“Could you scan the Gandhi sketch for me so I can make a copy?” I asked my sister Shaila with a sense of nostalgia standing in front of the signed sketch dating back almost 70 years.
“I’ll have to make sure the paper is not too fragile and if I can remove it from the frame.” She responded vaguely as she put grey cups brimming with hot chai on the table for us.
“You should have it restored professionally to preserve it further.” I suggested, picking up my cup, taking in a deep breath of ginger. A sense of comfort settled over us as we both looked at the picture hanging on the narrow wall near her living room window.
The absence of the artist acutely shared between our silent sips.
The artist had been our father. The portrait was that of Mohandas Karamchand Gandhi, the Father of the Indian Nation. Papa had drawn the portrait when he was about 14 or 15 years old, dating it to the mid 40’s, sometime right before the Indian Independence. Gandhi’s teachings of non-violence and civil disobedience had become a national uprising in India’s final push to freedom. The Quit India Movement officially launched in August of 1942 was the final straw after the British committed the Indian forces into World War II without any consultation. This unrest in India during World War II culminated in a quick and bloody birth of two nations, India and Pakistan on August 15th 1947. Thus, ending the 300-year long British rule over the Indian Subcontinent.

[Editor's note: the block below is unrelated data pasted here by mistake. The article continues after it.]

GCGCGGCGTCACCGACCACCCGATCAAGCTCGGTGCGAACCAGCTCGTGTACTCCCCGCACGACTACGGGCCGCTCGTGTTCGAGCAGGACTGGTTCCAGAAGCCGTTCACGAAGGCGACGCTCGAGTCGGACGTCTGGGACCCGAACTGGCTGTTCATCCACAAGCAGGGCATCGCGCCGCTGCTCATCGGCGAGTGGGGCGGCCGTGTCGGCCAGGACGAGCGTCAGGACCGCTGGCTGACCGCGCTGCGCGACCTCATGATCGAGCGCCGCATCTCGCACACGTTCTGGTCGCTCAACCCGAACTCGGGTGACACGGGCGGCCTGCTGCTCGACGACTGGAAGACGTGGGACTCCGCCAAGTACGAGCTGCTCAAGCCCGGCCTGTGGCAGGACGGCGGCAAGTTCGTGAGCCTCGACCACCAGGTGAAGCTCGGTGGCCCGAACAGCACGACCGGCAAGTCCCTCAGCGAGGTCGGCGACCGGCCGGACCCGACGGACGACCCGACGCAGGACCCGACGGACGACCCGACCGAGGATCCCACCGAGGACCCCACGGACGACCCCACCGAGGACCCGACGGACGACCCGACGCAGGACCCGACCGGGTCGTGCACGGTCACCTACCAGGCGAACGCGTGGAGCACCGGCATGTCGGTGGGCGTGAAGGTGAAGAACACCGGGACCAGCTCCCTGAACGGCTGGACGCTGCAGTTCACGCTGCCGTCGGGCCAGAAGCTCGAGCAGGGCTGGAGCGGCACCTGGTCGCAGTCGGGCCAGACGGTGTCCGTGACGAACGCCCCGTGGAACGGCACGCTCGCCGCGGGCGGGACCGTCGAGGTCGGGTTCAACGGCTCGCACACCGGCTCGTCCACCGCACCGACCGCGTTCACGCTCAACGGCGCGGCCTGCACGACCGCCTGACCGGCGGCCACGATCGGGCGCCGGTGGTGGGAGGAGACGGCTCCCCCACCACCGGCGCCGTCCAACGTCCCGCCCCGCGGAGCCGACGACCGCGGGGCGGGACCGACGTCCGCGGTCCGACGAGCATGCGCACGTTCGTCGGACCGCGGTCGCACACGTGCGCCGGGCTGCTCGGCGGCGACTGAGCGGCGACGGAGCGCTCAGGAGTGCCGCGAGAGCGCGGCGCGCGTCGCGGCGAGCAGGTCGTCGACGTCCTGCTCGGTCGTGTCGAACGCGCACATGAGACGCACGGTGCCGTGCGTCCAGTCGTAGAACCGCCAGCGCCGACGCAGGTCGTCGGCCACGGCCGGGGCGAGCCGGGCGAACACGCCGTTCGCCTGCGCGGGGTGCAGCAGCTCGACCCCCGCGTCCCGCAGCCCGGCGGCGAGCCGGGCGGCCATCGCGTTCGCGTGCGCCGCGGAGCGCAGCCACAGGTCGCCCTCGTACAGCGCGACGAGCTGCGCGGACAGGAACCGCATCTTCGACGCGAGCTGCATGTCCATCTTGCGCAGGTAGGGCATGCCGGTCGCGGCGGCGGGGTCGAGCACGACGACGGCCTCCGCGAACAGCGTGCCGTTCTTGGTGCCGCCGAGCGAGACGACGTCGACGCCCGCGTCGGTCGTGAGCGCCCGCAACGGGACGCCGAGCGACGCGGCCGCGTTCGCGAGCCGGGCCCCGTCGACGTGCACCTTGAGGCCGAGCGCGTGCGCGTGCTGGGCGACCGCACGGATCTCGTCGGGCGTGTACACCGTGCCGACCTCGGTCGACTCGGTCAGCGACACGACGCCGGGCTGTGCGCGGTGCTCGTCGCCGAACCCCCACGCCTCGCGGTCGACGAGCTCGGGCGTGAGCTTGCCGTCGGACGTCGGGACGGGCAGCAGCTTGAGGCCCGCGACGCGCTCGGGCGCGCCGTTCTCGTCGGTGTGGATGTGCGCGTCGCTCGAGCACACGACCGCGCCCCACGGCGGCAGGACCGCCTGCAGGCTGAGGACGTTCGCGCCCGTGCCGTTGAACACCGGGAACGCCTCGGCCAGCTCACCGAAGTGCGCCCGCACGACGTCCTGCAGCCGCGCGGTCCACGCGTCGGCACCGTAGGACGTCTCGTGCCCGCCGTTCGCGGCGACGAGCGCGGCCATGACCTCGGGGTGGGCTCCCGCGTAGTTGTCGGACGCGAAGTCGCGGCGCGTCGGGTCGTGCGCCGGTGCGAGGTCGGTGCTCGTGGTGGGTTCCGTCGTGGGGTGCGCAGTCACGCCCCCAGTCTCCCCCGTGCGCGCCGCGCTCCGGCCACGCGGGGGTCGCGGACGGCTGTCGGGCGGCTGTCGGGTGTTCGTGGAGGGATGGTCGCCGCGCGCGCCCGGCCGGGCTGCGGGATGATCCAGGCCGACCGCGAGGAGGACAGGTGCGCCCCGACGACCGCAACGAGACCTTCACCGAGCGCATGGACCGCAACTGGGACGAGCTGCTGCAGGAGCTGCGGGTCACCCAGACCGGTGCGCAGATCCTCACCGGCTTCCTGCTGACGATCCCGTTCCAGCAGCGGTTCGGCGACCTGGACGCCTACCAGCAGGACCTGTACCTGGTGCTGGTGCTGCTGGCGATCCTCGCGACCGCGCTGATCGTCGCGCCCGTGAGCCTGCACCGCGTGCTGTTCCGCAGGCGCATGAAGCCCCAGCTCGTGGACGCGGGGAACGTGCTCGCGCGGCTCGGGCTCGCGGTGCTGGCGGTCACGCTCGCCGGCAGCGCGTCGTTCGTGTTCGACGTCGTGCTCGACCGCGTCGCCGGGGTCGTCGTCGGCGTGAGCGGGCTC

Each stroke of pencil under the glass was a line tracing me back to Papa’s story. To our family’s story and his concluding days.
Papa grew up with his 6 siblings in and around the North-Eastern Indian town of Patna. Far removed from our ancestral village on the Western most edge of the country close to the coastal desert. Our small community migrated as contractors finding construction jobs with the British. Specifically, building and laying out the foundation for the Indian Railways, and endeavor started by the British to connect the entire country. My great grandfather, grandfather and Papa were all in this family business.
But before he was an engineer, a railway contractor or my Papa, he was a teenager.
“Papa, tell me how you met Gandhiji and got him to sign your sketch?” I would prod Papa as a young child. Referring to Gandhi using the reverent ‘ji’ a common suffix given to elders in respect.
Fidgeting on the mustard sofa against the velvet tufted cushions facing the narrow wall next to the window in our family’s living room I’d gaze at this sketch. Most times I’d stare at it in wonder the familiar story jostling around in my mind with different dialogues and outcomes. And at other times because the wall gecko, a common house pest had slithered behind the picture frame and I could see its tail. My heart thumping loudly waiting for it to dart out or fall on the table next to which I sat.
“I sketched the portrait before Gandhiji came to Patna for the a prayer meeting at the Gandhi Maidan.” Papa would recall, a far away look in his eyes transporting him back to the large dusty public meeting venue in Patna.
I’d look at him in awe. How was it possible that Papa was so gifted, brave and lucky? I was 4 years shy of Papa’s age when he’d drawn that portrait of Gandhi, and had even met him. And here I was where wall geckos and spiders easily scared me.